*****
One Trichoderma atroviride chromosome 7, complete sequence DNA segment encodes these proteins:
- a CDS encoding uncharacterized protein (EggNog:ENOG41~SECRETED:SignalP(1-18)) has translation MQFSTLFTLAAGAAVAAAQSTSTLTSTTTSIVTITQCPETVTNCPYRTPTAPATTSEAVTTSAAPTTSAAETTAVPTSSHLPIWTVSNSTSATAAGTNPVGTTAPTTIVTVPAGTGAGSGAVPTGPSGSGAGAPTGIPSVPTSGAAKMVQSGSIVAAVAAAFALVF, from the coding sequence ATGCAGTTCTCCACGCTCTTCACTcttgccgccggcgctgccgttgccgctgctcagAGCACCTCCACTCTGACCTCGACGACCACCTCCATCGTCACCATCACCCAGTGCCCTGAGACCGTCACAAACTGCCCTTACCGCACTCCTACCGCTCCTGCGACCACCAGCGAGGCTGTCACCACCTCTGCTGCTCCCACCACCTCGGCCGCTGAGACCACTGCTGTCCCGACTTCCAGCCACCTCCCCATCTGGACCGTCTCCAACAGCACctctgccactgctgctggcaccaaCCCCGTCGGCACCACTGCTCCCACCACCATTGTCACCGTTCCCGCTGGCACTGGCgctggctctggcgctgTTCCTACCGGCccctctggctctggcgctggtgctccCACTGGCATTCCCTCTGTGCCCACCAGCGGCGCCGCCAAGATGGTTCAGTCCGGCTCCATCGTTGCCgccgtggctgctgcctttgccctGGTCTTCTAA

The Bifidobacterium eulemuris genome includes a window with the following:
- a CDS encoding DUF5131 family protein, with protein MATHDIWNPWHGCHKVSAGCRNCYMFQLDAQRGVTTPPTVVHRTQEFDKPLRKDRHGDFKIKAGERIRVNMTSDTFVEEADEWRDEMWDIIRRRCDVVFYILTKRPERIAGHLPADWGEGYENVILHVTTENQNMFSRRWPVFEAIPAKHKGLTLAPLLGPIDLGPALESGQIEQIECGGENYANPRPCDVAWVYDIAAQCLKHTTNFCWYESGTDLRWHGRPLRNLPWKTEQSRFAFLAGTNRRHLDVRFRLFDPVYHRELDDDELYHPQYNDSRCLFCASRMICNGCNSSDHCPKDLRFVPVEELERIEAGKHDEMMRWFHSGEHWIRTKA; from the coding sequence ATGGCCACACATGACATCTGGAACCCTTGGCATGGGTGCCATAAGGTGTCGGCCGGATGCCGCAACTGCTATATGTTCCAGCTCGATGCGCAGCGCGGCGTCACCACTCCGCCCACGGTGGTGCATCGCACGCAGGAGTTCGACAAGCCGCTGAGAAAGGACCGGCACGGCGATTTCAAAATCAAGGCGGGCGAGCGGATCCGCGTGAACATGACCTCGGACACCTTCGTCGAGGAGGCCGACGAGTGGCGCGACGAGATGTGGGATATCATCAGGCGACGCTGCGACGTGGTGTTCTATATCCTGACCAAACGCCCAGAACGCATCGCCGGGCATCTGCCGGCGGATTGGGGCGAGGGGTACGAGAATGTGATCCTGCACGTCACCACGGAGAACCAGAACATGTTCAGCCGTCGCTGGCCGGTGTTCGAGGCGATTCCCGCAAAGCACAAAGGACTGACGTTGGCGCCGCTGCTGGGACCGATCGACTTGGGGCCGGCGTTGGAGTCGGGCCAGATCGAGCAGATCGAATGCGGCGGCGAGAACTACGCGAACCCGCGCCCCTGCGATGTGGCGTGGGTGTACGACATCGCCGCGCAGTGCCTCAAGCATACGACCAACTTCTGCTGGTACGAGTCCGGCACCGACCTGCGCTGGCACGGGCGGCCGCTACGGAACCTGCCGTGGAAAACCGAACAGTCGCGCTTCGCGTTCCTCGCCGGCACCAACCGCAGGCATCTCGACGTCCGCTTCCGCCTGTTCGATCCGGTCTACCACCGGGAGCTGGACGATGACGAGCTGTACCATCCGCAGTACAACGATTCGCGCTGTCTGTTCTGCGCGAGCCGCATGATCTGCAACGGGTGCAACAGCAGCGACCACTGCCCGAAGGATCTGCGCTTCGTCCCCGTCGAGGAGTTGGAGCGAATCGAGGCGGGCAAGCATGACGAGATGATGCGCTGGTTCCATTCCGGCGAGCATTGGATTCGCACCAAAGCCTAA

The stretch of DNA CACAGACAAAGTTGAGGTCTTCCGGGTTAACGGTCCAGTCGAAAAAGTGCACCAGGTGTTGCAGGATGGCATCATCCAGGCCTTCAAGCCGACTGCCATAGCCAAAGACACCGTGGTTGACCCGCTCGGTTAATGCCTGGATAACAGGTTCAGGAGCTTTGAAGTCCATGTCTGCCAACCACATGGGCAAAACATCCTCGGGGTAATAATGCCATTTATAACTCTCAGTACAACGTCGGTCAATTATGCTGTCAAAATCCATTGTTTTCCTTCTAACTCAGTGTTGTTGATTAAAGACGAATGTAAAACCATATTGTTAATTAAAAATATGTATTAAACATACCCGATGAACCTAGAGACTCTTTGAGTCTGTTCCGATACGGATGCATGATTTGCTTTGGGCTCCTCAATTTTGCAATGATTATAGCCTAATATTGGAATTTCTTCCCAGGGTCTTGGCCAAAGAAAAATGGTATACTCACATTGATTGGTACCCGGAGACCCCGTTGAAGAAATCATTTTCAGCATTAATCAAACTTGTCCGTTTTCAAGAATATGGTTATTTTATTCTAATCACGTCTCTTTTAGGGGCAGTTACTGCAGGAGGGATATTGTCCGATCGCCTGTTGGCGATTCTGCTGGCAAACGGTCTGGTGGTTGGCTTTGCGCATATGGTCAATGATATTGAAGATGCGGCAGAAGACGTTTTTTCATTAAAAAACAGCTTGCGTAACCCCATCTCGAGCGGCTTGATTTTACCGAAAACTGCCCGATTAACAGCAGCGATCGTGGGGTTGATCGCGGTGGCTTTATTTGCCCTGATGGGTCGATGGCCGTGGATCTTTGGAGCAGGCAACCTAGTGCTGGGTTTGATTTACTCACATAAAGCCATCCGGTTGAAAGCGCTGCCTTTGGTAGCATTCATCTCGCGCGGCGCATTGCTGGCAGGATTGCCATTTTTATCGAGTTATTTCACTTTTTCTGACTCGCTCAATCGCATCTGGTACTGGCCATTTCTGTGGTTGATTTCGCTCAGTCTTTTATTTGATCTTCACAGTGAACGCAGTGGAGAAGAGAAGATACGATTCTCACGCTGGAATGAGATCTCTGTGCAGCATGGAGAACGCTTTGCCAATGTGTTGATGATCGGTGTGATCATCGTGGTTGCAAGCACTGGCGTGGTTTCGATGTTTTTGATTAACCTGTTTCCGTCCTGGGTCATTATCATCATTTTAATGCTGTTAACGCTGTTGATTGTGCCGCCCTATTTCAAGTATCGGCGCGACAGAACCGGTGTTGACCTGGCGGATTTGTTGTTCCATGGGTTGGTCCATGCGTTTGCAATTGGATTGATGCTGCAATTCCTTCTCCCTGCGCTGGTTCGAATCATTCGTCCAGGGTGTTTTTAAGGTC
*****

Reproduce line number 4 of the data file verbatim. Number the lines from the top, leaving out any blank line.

- a CDS encoding DUF5131 family protein, with protein MATHDIWNPWHGCHKVSAGCRNCYMFQLDAQRGVTTPPTVVHRTQEFDKPLRKDRHGDFKIKAGERIRVNMTSDTFVEEADEWRDEMWDIIRRRCDVVFYILTKRPERIAGHLPADWGEGYENVILHVTTENQNMFSRRWPVFEAIPAKHKGLTLAPLLGPIDLGPALESGQIEQIECGGENYANPRPCDVAWVYDIAAQCLKHTTNFCWYESGTDLRWHGRPLRNLPWKTEQSRFAFLAGTNRRHLDVRFRLFDPVYHRELDDDELYHPQYNDSRCLFCASRMICNGCNSSDHCPKDLRFVPVEELERIEAGKHDEMMRWFHSGEHWIRTKA; from the coding sequence ATGGCCACACATGACATCTGGAACCCTTGGCATGGGTGCCATAAGGTGTCGGCCGGATGCCGCAACTGCTATATGTTCCAGCTCGATGCGCAGCGCGGCGTCACCACTCCGCCCACGGTGGTGCATCGCACGCAGGAGTTCGACAAGCCGCTGAGAAAGGACCGGCACGGCGATTTCAAAATCAAGGCGGGCGAGCGGATCCGCGTGAACATGACCTCGGACACCTTCGTCGAGGAGGCCGACGAGTGGCGCGACGAGATGTGGGATATCATCAGGCGACGCTGCGACGTGGTGTTCTATATCCTGACCAAACGCCCAGAACGCATCGCCGGGCATCTGCCGGCGGATTGGGGCGAGGGGTACGAGAATGTGATCCTGCACGTCACCACGGAGAACCAGAACATGTTCAGCCGTCGCTGGCCGGTGTTCGAGGCGATTCCCGCAAAGCACAAAGGACTGACGTTGGCGCCGCTGCTGGGACCGATCGACTTGGGGCCGGCGTTGGAGTCGGGCCAGATCGAGCAGATCGAATGCGGCGGCGAGAACTACGCGAACCCGCGCCCCTGCGATGTGGCGTGGGTGTACGACATCGCCGCGCAGTGCCTCAAGCATACGACCAACTTCTGCTGGTACGAGTCCGGCACCGACCTGCGCTGGCACGGGCGGCCGCTACGGAACCTGCCGTGGAAAACCGAACAGTCGCGCTTCGCGTTCCTCGCCGGCACCAACCGCAGGCATCTCGACGTCCGCTTCCGCCTGTTCGATCCGGTCTACCACCGGGAGCTGGACGATGACGAGCTGTACCATCCGCAGTACAACGATTCGCGCTGTCTGTTCTGCGCGAGCCGCATGATCTGCAACGGGTGCAACAGCAGCGACCACTGCCCGAAGGATCTGCGCTTCGTCCCCGTCGAGGAGTTGGAGCGAATCGAGGCGGGCAAGCATGACGAGATGATGCGCTGGTTCCATTCCGGCGAGCATTGGATTCGCACCAAAGCCTAA